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This Election, Democracy Won

In a year where little has gone right, the United States held a free, fair, and secure election during the darkest of times.

November 7, 2020

What a day for American democracy.

We’ve just conducted one of the most extraordinary elections in our history. In the middle of a pandemic, despite widespread efforts to restrict the vote, citizens voted at the highest level since 1900.

Start with the headlines: Joe Biden is president-elect, and Kamala Harris is the vice-president-elect. She, of course, is the first woman — and the first Black as well as South Asian woman — to be elected to nationwide office. Biden is only the second Catholic to be elected president in history, and the first in 60 years. Donald Trump is the first incumbent to be defeated in nearly three decades. 

And after all is said and done, it went remarkably smoothly. The election crack-up was not all it was cracked up to be.

Credit goes, first, to the voters, who embodied the diverse, hopeful country we want to be. Remember that turnout in 2014 was the lowest in 72 years. Now we have a president and vice-president lifted into office by women and Black, Latino, and Asian voters — many of whom, in other words, who would not have been able to vote at all but for victories over the decades for voting rights. It was a civic awakening.

The election process was a testament, too, to election officials across the country. These little-known public servants are Republicans and Democrats. From the start of the pandemic, they saw they had to change how elections would be run so citizens could vote without risking their health. They acted, and in half the states, for example, expanded vote by mail.

Shamefully, Trump, his family, and his backers have attacked these public servants. They claim the election was “stolen.” Protests have targeted election officials at counting centers. And the whole country this week saw that the count was careful, fair, and largely glitch-free.

And credit, too, goes to the remarkable efforts of voting rights advocates, businesses, religious leaders, philanthropists, political activists, and others who fought so hard to overcome all the obstacles this year. As promised, the election was free, fair, secure, and safe. That’s no so small achievement.

Trump still huffs that he will fight on in court. Thus far his lawsuits have barely made it through the courthouse metal detector before being rejected. Surely if there was actual misconduct, it would have been mentioned by now. This election, as we’ve said all week, would not be decided by judges. It was decided by voters.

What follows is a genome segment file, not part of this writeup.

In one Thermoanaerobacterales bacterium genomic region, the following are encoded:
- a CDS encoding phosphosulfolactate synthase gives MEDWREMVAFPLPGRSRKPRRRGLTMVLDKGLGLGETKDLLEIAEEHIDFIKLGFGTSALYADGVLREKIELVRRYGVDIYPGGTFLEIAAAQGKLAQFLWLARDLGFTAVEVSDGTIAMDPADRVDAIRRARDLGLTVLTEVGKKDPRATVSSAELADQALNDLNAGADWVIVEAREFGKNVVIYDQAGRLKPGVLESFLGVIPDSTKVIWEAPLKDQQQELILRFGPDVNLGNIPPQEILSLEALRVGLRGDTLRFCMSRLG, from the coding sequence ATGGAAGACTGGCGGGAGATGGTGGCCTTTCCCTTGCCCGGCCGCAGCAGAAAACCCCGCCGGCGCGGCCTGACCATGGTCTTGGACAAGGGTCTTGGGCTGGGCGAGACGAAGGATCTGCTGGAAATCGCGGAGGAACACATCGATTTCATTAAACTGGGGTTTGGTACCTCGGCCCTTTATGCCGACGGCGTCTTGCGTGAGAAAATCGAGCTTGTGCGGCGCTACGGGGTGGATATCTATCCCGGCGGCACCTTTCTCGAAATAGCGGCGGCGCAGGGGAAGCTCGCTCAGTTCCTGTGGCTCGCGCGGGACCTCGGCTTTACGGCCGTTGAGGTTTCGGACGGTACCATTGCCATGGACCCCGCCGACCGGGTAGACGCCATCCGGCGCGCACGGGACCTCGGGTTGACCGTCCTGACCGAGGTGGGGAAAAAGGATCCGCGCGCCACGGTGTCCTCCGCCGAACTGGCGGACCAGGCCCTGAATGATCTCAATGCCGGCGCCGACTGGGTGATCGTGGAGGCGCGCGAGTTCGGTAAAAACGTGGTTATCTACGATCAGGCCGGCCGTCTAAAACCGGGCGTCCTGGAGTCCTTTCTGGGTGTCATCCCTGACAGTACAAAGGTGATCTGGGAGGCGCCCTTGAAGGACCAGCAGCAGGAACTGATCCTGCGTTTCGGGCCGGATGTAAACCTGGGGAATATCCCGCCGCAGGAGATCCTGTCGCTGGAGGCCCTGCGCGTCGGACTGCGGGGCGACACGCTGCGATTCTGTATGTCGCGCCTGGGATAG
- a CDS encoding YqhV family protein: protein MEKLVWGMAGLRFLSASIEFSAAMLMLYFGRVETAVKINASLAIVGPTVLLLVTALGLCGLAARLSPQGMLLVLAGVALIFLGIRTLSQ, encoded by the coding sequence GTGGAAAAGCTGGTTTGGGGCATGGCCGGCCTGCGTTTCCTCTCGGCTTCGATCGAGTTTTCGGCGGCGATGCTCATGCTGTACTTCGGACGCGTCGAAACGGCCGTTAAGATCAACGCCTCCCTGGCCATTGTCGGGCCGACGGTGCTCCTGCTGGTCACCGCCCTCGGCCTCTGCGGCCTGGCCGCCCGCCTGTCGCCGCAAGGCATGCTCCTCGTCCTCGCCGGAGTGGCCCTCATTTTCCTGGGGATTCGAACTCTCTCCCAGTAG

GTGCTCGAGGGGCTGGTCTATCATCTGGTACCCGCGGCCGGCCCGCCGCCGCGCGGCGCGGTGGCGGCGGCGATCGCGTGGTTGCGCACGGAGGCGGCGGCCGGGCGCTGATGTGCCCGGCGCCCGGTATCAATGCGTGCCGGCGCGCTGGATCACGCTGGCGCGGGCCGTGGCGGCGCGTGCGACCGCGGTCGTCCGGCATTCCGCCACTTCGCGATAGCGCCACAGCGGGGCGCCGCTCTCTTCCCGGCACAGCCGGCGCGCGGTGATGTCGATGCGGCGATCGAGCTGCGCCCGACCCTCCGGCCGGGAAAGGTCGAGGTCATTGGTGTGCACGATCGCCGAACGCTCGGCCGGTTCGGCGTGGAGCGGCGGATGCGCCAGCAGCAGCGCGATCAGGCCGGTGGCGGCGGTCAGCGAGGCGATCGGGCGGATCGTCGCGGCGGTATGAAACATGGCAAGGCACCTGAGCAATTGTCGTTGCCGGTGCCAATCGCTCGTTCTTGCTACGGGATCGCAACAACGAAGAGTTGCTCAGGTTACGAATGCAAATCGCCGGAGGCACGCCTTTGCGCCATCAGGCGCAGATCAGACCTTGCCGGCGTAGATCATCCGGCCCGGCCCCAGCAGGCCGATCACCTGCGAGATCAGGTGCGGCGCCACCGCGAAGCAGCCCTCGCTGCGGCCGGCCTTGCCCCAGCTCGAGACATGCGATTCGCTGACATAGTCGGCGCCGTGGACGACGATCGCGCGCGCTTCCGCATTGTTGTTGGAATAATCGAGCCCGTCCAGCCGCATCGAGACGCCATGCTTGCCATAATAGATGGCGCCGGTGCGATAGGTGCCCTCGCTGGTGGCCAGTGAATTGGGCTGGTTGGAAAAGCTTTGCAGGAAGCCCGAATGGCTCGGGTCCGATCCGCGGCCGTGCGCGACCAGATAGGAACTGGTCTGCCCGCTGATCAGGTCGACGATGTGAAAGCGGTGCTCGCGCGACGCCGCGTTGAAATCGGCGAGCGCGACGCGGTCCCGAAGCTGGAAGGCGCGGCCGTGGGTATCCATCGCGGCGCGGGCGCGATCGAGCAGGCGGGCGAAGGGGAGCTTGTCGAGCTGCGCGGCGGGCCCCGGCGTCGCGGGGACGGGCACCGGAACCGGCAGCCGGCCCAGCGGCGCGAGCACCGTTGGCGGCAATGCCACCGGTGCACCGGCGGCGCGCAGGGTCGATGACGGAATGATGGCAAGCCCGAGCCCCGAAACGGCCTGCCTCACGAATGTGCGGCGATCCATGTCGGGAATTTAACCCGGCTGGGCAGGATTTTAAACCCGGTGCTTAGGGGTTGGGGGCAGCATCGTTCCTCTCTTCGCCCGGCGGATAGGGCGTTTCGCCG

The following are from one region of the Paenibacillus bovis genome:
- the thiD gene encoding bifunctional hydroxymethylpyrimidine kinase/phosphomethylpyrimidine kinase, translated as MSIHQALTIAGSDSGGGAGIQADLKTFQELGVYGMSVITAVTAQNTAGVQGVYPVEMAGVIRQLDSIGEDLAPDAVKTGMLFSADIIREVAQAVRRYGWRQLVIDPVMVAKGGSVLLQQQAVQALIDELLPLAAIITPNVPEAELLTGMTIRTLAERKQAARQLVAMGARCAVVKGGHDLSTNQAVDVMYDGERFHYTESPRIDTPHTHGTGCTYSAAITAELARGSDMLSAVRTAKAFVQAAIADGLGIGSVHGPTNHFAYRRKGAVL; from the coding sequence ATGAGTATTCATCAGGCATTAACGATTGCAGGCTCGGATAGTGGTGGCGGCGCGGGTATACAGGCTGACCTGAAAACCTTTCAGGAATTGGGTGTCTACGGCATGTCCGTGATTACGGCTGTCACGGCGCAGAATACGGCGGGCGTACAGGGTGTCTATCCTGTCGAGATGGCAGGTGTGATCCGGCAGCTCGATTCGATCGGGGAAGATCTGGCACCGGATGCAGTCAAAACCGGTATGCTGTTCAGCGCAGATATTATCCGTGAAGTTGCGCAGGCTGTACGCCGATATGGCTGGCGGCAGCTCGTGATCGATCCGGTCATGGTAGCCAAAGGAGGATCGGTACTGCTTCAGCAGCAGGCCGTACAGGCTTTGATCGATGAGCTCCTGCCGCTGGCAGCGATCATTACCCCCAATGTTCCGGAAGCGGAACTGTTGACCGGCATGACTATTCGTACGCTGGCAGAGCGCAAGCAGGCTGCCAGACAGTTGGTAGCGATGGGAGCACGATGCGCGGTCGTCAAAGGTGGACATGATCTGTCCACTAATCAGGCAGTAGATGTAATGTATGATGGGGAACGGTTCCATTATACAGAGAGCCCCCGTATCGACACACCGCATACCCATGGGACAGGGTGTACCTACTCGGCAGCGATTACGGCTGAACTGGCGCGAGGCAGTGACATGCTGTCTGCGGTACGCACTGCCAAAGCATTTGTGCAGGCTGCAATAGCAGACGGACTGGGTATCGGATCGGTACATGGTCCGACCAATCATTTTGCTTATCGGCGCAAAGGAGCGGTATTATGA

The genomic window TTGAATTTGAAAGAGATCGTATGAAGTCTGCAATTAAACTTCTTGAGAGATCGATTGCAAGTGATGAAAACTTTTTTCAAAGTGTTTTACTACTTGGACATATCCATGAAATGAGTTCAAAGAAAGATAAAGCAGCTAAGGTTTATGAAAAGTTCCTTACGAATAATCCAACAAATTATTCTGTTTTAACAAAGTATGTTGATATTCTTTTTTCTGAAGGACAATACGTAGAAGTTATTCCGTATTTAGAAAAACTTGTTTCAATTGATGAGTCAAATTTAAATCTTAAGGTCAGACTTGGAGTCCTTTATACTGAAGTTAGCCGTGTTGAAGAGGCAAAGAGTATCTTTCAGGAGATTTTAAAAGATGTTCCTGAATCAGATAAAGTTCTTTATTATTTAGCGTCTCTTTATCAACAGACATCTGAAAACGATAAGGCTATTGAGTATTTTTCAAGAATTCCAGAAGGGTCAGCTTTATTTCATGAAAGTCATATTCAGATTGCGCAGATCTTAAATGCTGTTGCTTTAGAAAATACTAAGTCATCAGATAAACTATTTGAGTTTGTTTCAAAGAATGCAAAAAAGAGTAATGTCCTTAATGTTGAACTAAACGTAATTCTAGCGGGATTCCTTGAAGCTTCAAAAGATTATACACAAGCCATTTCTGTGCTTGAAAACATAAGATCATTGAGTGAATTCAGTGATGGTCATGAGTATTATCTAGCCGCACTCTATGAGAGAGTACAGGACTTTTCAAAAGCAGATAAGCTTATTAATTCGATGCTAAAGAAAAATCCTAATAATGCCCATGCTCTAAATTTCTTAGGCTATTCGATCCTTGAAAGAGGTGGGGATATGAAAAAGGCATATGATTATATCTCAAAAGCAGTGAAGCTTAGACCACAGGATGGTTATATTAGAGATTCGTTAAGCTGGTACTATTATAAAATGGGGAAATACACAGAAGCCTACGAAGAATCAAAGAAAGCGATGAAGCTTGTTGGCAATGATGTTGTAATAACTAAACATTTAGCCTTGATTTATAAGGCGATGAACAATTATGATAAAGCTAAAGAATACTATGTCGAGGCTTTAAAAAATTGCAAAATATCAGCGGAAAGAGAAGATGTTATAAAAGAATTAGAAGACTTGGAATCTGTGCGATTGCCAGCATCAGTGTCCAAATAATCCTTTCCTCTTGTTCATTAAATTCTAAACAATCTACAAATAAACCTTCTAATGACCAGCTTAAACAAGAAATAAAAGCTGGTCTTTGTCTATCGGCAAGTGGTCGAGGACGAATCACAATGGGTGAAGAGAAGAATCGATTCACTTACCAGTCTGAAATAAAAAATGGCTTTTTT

Biden and Harris face extraordinary challenges, and there is pent-up demand for fundamental change. We have no time to waste in addressing climate change. Hundreds of thousands have died in the pandemic, and inequality still distorts the economy. There is an urgent need to uproot systemic racism and pursue criminal justice reform.

And the country has come to see how vital, and how fragile, our democracy is. For the first time in decades, the vote itself became a central voting issue. Speaker Nancy Pelosi said that the House of Representatives aimed to pass H.R. 1, the For the People Act, on the first day. We must restore both the Voting Rights Act and the checks and balances that curb abuse of power. A broad-based democracy movement surged this year, and we must tap that energy to win real change starting on Inauguration Day.

The country remains divided, polarized, and partisan. Trump gave voice to naked racism in a way not seen in a century from high office in this country. Trump may go but Trumpism will remain, a new strain of white nationalist politics that will mar our politics going forward. From the days of the “no nothings” in the 1840s, anti-immigrant impulses have been manipulated by politicians at times of economic stress. 

As Doris Kearns Goodwin said today, one of the unwritten norms of American politics is the concession speech — emblematic of the peaceful transfer of power. Don’t hold your breath waiting for Trump to say what he should. Unity, fleeting, is hard to win and keep. Divided government, should that be the ultimate result, will frustrate many hopes, though may offer an unexpected chance for bipartisan progress, too. 

But right now, congratulations to Joe Biden and Kamala Harris, who have the chance to speak to the better angels of our nature, give voice to the hopes of a changing country, and write the next chapter in the American story.